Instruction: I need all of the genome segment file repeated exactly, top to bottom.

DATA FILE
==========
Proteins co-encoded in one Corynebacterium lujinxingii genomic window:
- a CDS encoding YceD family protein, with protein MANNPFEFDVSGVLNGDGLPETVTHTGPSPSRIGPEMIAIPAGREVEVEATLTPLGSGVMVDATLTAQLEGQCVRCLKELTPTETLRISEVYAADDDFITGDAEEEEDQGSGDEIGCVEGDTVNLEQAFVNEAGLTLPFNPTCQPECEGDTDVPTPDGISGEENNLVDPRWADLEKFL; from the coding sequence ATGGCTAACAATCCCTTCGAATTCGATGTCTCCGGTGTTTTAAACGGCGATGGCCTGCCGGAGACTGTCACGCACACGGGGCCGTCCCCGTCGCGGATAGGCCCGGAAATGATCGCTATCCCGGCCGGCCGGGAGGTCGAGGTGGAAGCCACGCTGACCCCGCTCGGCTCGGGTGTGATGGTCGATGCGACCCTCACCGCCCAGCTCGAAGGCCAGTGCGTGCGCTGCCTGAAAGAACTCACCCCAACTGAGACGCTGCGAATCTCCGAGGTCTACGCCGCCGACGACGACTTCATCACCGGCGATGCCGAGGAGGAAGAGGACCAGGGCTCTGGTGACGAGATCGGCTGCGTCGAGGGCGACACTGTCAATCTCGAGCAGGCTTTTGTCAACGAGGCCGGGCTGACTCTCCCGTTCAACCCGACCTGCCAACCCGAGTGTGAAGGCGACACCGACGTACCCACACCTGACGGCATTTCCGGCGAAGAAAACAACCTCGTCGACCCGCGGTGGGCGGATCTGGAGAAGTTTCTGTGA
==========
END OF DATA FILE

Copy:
Proteins co-encoded in one Corynebacterium lujinxingii genomic window:
- a CDS encoding YceD family protein, with protein MANNPFEFDVSGVLNGDGLPETVTHTGPSPSRIGPEMIAIPAGREVEVEATLTPLGSGVMVDATLTAQLEGQCVRCLKELTPTETLRISEVYAADDDFITGDAEEEEDQGSGDEIGCVEGDTVNLEQAFVNEAGLTLPFNPTCQPECEGDTDVPTPDGISGEENNLVDPRWADLEKFL; from the coding sequence ATGGCTAACAATCCCTTCGAATTCGATGTCTCCGGTGTTTTAAACGGCGATGGCCTGCCGGAGACTGTCACGCACACGGGGCCGTCCCCGTCGCGGATAGGCCCGGAAATGATCGCTATCCCGGCCGGCCGGGAGGTCGAGGTGGAAGCCACGCTGACCCCGCTCGGCTCGGGTGTGATGGTCGATGCGACCCTCACCGCCCAGCTCGAAGGCCAGTGCGTGCGCTGCCTGAAAGAACTCACCCCAACTGAGACGCTGCGAATCTCCGAGGTCTACGCCGCCGACGACGACTTCATCACCGGCGATGCCGAGGAGGAAGAGGACCAGGGCTCTGGTGACGAGATCGGCTGCGTCGAGGGCGACACTGTCAATCTCGAGCAGGCTTTTGTCAACGAGGCCGGGCTGACTCTCCCGTTCAACCCGACCTGCCAACCCGAGTGTGAAGGCGACACCGACGTACCCACACCTGACGGCATTTCCGGCGAAGAAAACAACCTCGTCGACCCGCGGTGGGCGGATCTGGAGAAGTTTCTGTGA